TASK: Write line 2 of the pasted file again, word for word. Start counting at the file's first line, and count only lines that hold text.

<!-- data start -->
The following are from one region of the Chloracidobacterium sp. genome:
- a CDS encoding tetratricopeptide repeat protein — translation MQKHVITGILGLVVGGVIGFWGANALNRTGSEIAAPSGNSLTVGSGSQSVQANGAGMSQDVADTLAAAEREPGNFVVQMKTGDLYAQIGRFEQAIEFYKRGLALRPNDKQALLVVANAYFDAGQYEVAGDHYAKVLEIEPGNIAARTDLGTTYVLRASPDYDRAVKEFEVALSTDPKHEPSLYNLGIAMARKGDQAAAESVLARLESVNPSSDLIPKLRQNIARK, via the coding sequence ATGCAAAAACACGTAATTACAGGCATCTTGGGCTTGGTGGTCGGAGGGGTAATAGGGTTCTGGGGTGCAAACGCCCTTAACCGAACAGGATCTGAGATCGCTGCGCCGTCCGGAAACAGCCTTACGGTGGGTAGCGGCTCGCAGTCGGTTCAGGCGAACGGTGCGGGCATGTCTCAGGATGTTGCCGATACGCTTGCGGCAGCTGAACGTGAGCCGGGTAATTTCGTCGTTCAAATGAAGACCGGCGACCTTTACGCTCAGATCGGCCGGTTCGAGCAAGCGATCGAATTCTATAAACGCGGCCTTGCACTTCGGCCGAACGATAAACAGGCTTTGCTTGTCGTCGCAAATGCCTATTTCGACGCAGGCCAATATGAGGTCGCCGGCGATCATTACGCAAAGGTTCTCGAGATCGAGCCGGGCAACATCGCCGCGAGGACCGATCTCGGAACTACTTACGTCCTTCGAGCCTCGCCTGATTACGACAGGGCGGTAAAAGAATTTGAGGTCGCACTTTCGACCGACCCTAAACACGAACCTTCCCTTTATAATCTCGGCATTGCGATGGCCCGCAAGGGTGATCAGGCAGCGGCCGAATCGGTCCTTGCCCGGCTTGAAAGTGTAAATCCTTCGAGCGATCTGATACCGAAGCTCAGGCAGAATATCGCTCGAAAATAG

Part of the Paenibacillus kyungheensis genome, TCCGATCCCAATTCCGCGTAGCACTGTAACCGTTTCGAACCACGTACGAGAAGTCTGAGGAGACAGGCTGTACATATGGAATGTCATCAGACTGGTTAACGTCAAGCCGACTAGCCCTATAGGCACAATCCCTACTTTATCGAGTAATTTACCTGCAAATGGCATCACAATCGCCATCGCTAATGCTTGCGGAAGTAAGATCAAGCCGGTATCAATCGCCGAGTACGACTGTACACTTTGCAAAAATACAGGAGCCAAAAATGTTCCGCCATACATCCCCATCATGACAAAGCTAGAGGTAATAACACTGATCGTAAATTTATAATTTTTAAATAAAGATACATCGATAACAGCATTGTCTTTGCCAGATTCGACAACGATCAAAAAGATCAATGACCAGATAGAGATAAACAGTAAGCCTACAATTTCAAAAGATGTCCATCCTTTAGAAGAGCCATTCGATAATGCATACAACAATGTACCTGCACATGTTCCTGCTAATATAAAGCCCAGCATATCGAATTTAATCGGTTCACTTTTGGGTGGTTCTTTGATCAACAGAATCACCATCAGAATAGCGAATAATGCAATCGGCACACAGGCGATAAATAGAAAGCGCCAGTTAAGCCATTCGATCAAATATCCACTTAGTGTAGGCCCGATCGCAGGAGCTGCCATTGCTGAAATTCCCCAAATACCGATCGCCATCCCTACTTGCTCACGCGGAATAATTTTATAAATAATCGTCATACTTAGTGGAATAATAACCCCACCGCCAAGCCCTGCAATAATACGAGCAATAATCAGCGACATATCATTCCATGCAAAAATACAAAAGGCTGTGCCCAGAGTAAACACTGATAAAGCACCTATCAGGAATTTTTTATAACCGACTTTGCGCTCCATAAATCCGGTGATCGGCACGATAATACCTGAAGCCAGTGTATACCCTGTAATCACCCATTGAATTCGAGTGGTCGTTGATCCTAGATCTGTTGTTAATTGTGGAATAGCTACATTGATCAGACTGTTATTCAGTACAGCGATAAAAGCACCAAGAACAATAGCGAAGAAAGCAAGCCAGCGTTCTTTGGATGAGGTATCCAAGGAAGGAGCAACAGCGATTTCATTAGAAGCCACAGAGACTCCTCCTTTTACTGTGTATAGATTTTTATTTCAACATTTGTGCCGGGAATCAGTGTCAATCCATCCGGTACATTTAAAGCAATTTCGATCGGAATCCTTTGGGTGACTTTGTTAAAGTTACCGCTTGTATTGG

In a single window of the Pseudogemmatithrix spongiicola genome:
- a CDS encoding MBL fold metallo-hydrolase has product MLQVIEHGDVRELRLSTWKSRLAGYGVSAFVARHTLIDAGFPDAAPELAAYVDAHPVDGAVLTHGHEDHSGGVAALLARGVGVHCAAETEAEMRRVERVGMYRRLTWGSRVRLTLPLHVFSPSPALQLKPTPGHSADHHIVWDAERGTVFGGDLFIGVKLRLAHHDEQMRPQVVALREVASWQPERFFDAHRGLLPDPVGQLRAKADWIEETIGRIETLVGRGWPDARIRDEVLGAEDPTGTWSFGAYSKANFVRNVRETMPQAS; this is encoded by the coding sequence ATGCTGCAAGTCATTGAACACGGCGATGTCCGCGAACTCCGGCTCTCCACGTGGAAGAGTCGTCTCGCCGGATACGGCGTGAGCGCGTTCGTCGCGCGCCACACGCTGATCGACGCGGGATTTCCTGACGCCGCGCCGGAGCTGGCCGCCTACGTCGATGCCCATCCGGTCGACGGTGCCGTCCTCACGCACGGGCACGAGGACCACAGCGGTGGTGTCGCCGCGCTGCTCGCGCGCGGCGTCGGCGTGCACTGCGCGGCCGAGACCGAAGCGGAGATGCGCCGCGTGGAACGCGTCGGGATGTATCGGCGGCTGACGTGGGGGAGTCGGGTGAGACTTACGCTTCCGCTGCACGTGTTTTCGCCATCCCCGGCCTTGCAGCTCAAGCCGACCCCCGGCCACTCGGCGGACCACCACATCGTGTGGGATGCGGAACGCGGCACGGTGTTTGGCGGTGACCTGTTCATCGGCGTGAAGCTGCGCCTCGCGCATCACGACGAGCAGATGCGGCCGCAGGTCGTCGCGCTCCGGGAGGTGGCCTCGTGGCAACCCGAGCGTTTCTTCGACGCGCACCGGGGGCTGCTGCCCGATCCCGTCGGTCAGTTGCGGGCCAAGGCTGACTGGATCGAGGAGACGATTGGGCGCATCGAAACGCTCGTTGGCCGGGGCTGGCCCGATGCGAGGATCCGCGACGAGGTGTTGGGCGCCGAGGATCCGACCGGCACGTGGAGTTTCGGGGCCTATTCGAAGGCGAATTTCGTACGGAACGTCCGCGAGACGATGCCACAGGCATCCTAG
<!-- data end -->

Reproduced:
- a CDS encoding tetratricopeptide repeat protein — translation MQKHVITGILGLVVGGVIGFWGANALNRTGSEIAAPSGNSLTVGSGSQSVQANGAGMSQDVADTLAAAEREPGNFVVQMKTGDLYAQIGRFEQAIEFYKRGLALRPNDKQALLVVANAYFDAGQYEVAGDHYAKVLEIEPGNIAARTDLGTTYVLRASPDYDRAVKEFEVALSTDPKHEPSLYNLGIAMARKGDQAAAESVLARLESVNPSSDLIPKLRQNIARK, via the coding sequence ATGCAAAAACACGTAATTACAGGCATCTTGGGCTTGGTGGTCGGAGGGGTAATAGGGTTCTGGGGTGCAAACGCCCTTAACCGAACAGGATCTGAGATCGCTGCGCCGTCCGGAAACAGCCTTACGGTGGGTAGCGGCTCGCAGTCGGTTCAGGCGAACGGTGCGGGCATGTCTCAGGATGTTGCCGATACGCTTGCGGCAGCTGAACGTGAGCCGGGTAATTTCGTCGTTCAAATGAAGACCGGCGACCTTTACGCTCAGATCGGCCGGTTCGAGCAAGCGATCGAATTCTATAAACGCGGCCTTGCACTTCGGCCGAACGATAAACAGGCTTTGCTTGTCGTCGCAAATGCCTATTTCGACGCAGGCCAATATGAGGTCGCCGGCGATCATTACGCAAAGGTTCTCGAGATCGAGCCGGGCAACATCGCCGCGAGGACCGATCTCGGAACTACTTACGTCCTTCGAGCCTCGCCTGATTACGACAGGGCGGTAAAAGAATTTGAGGTCGCACTTTCGACCGACCCTAAACACGAACCTTCCCTTTATAATCTCGGCATTGCGATGGCCCGCAAGGGTGATCAGGCAGCGGCCGAATCGGTCCTTGCCCGGCTTGAAAGTGTAAATCCTTCGAGCGATCTGATACCGAAGCTCAGGCAGAATATCGCTCGAAAATAG